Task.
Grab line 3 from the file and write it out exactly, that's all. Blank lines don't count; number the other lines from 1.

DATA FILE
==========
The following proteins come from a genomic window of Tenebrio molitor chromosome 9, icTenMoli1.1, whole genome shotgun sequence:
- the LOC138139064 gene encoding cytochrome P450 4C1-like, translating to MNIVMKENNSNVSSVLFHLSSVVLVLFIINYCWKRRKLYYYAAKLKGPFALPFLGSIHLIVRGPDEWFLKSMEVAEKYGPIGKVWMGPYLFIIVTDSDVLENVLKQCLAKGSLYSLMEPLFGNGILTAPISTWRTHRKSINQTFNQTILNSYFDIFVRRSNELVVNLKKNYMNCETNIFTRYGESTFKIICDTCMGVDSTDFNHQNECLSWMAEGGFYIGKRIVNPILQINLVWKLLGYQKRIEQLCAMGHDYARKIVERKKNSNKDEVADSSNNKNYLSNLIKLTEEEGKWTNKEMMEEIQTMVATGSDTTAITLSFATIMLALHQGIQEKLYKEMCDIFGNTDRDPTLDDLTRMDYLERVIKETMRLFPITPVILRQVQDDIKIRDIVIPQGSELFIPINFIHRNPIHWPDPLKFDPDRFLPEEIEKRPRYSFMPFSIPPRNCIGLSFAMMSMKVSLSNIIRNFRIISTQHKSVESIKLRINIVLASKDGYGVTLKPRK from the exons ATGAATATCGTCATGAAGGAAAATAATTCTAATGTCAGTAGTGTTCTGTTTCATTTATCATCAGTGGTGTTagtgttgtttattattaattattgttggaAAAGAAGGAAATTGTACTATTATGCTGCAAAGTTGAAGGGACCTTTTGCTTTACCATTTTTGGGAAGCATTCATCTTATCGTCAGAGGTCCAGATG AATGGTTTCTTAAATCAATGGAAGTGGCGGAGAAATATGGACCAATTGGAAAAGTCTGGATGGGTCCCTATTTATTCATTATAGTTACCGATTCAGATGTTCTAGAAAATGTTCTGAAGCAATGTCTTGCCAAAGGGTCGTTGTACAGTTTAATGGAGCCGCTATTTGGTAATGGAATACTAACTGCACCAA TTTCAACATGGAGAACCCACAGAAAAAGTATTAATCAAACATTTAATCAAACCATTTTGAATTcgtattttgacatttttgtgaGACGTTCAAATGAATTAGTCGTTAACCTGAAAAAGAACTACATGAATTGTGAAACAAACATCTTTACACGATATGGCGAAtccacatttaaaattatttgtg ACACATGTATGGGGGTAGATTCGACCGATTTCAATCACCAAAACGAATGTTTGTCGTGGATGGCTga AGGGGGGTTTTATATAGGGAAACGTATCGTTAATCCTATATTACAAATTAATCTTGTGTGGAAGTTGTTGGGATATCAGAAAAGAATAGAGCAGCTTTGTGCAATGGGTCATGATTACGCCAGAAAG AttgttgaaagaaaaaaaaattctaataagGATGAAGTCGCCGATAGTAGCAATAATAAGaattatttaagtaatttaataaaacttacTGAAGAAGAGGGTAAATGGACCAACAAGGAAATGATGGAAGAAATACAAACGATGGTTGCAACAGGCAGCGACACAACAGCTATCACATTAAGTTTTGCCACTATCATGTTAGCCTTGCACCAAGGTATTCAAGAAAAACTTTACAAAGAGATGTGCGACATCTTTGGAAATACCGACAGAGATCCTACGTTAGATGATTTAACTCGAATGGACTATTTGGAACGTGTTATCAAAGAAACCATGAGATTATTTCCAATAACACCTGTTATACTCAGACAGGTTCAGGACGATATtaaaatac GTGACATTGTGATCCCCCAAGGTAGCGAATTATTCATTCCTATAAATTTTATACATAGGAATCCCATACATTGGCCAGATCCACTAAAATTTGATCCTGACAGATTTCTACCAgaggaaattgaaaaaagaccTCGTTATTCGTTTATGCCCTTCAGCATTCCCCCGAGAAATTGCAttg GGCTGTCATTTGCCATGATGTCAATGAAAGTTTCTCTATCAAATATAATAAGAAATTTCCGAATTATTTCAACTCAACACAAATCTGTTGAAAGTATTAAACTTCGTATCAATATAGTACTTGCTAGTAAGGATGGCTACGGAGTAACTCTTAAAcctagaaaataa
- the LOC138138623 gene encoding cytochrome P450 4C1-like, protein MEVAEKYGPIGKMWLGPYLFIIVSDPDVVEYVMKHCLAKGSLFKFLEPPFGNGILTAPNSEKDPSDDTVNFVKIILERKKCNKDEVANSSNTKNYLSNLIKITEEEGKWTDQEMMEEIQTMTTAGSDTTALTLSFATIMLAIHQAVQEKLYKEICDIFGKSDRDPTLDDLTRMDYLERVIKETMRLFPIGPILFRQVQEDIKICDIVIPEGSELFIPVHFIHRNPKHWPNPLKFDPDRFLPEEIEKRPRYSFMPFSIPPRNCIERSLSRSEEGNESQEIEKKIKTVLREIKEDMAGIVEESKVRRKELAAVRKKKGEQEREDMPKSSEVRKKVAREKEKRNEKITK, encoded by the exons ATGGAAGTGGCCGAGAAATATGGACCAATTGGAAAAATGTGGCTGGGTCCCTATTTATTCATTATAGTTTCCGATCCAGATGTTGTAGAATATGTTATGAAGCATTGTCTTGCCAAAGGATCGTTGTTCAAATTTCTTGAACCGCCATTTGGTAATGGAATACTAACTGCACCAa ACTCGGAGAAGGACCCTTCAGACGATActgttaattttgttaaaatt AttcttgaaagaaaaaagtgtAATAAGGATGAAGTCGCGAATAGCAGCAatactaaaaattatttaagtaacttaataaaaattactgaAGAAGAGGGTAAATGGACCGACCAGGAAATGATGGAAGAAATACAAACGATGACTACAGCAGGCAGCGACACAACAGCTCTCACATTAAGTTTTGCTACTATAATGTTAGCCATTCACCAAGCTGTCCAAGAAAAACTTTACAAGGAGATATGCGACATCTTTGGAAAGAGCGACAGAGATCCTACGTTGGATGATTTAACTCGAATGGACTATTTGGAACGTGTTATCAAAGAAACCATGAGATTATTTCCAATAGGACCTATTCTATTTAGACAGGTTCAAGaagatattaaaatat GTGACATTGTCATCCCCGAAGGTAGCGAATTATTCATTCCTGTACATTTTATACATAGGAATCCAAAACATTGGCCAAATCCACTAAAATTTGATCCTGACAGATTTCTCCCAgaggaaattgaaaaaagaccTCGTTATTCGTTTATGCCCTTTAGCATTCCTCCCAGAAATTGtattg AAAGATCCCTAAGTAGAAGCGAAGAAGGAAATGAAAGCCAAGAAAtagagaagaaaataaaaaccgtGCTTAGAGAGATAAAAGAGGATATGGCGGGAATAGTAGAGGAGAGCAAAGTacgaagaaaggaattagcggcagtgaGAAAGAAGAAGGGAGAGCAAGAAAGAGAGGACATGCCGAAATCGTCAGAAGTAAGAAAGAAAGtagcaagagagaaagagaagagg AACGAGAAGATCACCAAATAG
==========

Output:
- the LOC138138623 gene encoding cytochrome P450 4C1-like, protein MEVAEKYGPIGKMWLGPYLFIIVSDPDVVEYVMKHCLAKGSLFKFLEPPFGNGILTAPNSEKDPSDDTVNFVKIILERKKCNKDEVANSSNTKNYLSNLIKITEEEGKWTDQEMMEEIQTMTTAGSDTTALTLSFATIMLAIHQAVQEKLYKEICDIFGKSDRDPTLDDLTRMDYLERVIKETMRLFPIGPILFRQVQEDIKICDIVIPEGSELFIPVHFIHRNPKHWPNPLKFDPDRFLPEEIEKRPRYSFMPFSIPPRNCIERSLSRSEEGNESQEIEKKIKTVLREIKEDMAGIVEESKVRRKELAAVRKKKGEQEREDMPKSSEVRKKVAREKEKRNEKITK, encoded by the exons ATGGAAGTGGCCGAGAAATATGGACCAATTGGAAAAATGTGGCTGGGTCCCTATTTATTCATTATAGTTTCCGATCCAGATGTTGTAGAATATGTTATGAAGCATTGTCTTGCCAAAGGATCGTTGTTCAAATTTCTTGAACCGCCATTTGGTAATGGAATACTAACTGCACCAa ACTCGGAGAAGGACCCTTCAGACGATActgttaattttgttaaaatt AttcttgaaagaaaaaagtgtAATAAGGATGAAGTCGCGAATAGCAGCAatactaaaaattatttaagtaacttaataaaaattactgaAGAAGAGGGTAAATGGACCGACCAGGAAATGATGGAAGAAATACAAACGATGACTACAGCAGGCAGCGACACAACAGCTCTCACATTAAGTTTTGCTACTATAATGTTAGCCATTCACCAAGCTGTCCAAGAAAAACTTTACAAGGAGATATGCGACATCTTTGGAAAGAGCGACAGAGATCCTACGTTGGATGATTTAACTCGAATGGACTATTTGGAACGTGTTATCAAAGAAACCATGAGATTATTTCCAATAGGACCTATTCTATTTAGACAGGTTCAAGaagatattaaaatat GTGACATTGTCATCCCCGAAGGTAGCGAATTATTCATTCCTGTACATTTTATACATAGGAATCCAAAACATTGGCCAAATCCACTAAAATTTGATCCTGACAGATTTCTCCCAgaggaaattgaaaaaagaccTCGTTATTCGTTTATGCCCTTTAGCATTCCTCCCAGAAATTGtattg AAAGATCCCTAAGTAGAAGCGAAGAAGGAAATGAAAGCCAAGAAAtagagaagaaaataaaaaccgtGCTTAGAGAGATAAAAGAGGATATGGCGGGAATAGTAGAGGAGAGCAAAGTacgaagaaaggaattagcggcagtgaGAAAGAAGAAGGGAGAGCAAGAAAGAGAGGACATGCCGAAATCGTCAGAAGTAAGAAAGAAAGtagcaagagagaaagagaagagg AACGAGAAGATCACCAAATAG